Posted 3 months ago
 Khashan, the graphic produced by my code is a direct plot of the 1 and 0 values over time, wrapping at the end of each poetic line and aligned on the line's last stressed syllable. Then I put the orthographic representation of each syllable in the graphic so we humans can follow along. (In the new version I'm working on, I also put a tooltip of the IPA representation of each syllable.)The Wolfram Language gives phonetic information on many English words with WordData[word, "PhoneticForm"]. This includes primary and secondary stress markers. Typical output of such an expressions is fənˈɛtɪks. This is a starting point for what I'm doing, but for many reasons it isn't enough to figure out the stress patterns in poetry. As you mentioned, word boundaries are not a consideration in determining metrical patterns. I would argue that the Greek feet should also not be considered. A major obstacle for me has been how to consistently divide up the syllables. Another has been what to do with undetermined syllables that can be either stressed or unstressed, depending on context (or sometimes depending on how the reader chooses to read the passage).From what I can tell, there are many similarities from your approach in Arabic and mine in English. I have even used some of the same notation CVC, etc. As long as we keep the discussion relevant to programming in the Wolfram Language, I imagine that a rich conversation can be sustained on this topic.I don't think that you have to worry about being kicked off this forum for giving Arabic examples. This is a very diverse community. And last time I checked, my friend Ahmed was the moderator. : )
Posted 3 months ago
 Please follow and correct me. I started with the impression that you reached the graph by a program based on the binary numbers 1 and 0 then that program produced the graph. I understand now that you used wolfram language to produce an already traditionally plotted graph using 1 and 0 for the y-axis to prove the efficiency of Wolfram Language. Am I correct?
Posted 3 months ago
 English syllables are stressed over a continuum from totally unstressed to undeniably stressed. In speech, the continuum of stresses become a nuance of pronunciation and musical intonation patterns. Our sense of rhythm in poetry though seems to rely on just two kinds of syllables: stressed and unstressed. Therefore, I try to boil every syllable down to either stressed (1) or unstressed (0). I use many factors to determine this, including the phonetic representation provided by WordData, whether there is a stop punctuation or end of line after the syllable, the consonant and vowel patterns, and some replacement rules that avoid too many consecutive stressed or unstressed syllables. I have also tried predicting what kind of rhythm it is, duple-meter or triple-meter, to resolve the remaining stresses, though my most recent version doesn't do this.After that, I simply graph the 1's and 0's. In some ways what I'm doing is very traditional; in some ways not. I use Graphics[] to draw the output on a grid, but the lines are very much like an x-y plot of the stress values over time.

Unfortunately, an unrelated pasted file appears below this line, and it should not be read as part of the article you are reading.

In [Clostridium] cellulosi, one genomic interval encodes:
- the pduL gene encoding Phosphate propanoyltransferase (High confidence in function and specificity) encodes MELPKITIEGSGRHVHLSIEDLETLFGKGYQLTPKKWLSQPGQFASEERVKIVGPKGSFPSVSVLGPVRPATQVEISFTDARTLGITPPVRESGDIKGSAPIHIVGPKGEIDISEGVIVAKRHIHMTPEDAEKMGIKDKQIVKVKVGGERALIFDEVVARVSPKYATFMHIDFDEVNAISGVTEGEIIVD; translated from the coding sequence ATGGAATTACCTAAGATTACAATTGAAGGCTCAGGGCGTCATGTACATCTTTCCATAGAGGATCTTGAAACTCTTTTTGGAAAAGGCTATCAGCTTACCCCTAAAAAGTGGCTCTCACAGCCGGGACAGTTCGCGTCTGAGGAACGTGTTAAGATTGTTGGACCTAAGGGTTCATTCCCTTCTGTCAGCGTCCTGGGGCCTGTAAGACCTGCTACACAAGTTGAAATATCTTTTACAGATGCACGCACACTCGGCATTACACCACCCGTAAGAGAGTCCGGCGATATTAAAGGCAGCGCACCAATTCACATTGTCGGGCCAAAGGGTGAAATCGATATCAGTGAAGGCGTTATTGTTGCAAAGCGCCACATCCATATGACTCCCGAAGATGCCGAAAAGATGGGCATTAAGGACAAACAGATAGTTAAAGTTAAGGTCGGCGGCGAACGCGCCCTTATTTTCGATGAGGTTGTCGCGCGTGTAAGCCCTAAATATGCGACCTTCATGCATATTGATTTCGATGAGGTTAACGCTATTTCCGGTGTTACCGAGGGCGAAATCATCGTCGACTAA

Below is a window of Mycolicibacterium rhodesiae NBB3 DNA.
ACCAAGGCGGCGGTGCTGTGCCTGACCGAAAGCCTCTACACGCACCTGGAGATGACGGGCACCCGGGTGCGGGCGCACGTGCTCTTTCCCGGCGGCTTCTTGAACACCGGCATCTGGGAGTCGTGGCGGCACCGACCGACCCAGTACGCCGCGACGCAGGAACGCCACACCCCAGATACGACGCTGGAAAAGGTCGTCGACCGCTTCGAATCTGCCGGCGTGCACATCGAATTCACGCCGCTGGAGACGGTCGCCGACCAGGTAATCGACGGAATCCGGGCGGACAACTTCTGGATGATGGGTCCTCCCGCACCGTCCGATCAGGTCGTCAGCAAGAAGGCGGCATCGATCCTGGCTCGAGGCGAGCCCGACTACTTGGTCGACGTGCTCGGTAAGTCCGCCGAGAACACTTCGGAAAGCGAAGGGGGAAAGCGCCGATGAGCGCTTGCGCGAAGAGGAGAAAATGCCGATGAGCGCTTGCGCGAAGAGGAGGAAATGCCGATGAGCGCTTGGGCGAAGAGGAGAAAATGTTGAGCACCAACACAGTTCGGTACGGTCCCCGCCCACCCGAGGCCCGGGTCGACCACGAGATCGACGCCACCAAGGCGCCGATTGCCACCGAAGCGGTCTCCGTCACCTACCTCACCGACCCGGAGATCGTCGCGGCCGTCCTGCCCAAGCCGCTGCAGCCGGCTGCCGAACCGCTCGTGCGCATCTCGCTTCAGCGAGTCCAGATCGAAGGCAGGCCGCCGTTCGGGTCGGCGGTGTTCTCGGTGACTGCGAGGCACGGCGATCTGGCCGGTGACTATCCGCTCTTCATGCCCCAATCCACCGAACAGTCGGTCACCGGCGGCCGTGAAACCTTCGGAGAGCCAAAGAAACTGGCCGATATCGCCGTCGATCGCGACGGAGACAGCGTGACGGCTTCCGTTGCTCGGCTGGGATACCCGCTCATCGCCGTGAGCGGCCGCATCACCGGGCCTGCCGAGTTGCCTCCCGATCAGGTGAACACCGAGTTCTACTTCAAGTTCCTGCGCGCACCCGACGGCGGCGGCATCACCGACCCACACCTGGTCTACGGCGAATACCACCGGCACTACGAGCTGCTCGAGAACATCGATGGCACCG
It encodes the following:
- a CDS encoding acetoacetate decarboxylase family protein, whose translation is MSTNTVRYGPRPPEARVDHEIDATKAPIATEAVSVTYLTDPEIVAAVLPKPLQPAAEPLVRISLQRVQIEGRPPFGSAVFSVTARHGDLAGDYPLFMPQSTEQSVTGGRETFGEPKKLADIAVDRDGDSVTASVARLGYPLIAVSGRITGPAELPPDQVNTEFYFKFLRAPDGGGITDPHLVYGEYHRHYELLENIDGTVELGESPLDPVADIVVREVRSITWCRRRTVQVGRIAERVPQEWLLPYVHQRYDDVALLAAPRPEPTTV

Posted 3 months ago
 Was the graph plotting achieved by two methods: traditional and Wolfram computational language?
Posted 3 months ago
 The graph plotting was done in this manner: create a grid on the coordinate plane {{{1,1}, {1,2}, {1,3}...}, {{2,1}, {2,2}, {2,3}}...} draw a line to the coordinate + {0, .5} for stressed syllables and + {0, -.5} for unstressed This is a very simple thing to do in the Wolfram Language.It is traditional in the sense that meter is traditionally thought of as a series of stressed and unstressed syllables, forming so many feet, in a predictable pattern. I don't recognize the foot as a unit though.
Posted 3 months ago
 The way you plotted is what I call the traditional way. As in A in the attached shape. If this is the case, what is the need for the Wolfram language or where does it fit as far as the graph is concerned?I am just trying to understand, because I expect this language will be of great use in discovering analogy or relation in many fields like comparative prosody and Architecture, poetry and music. So far I have been doing that by traditional plotting. I will notify you once I publish a new subject about this. B is an introduction to verse and architecture.
Posted 3 months ago
 @Khashan Khashan your images and ideas are interesting. It would be great if you could post you Wolfram Language code in these posts here, like Mark did and everyone else does on this form, without referencing to external documents. Then it would be very fun to reproduce and explore your results. I would love to see your code. You can also embed your notebook into the post or attach it to the post. Thank you for sharing ideas.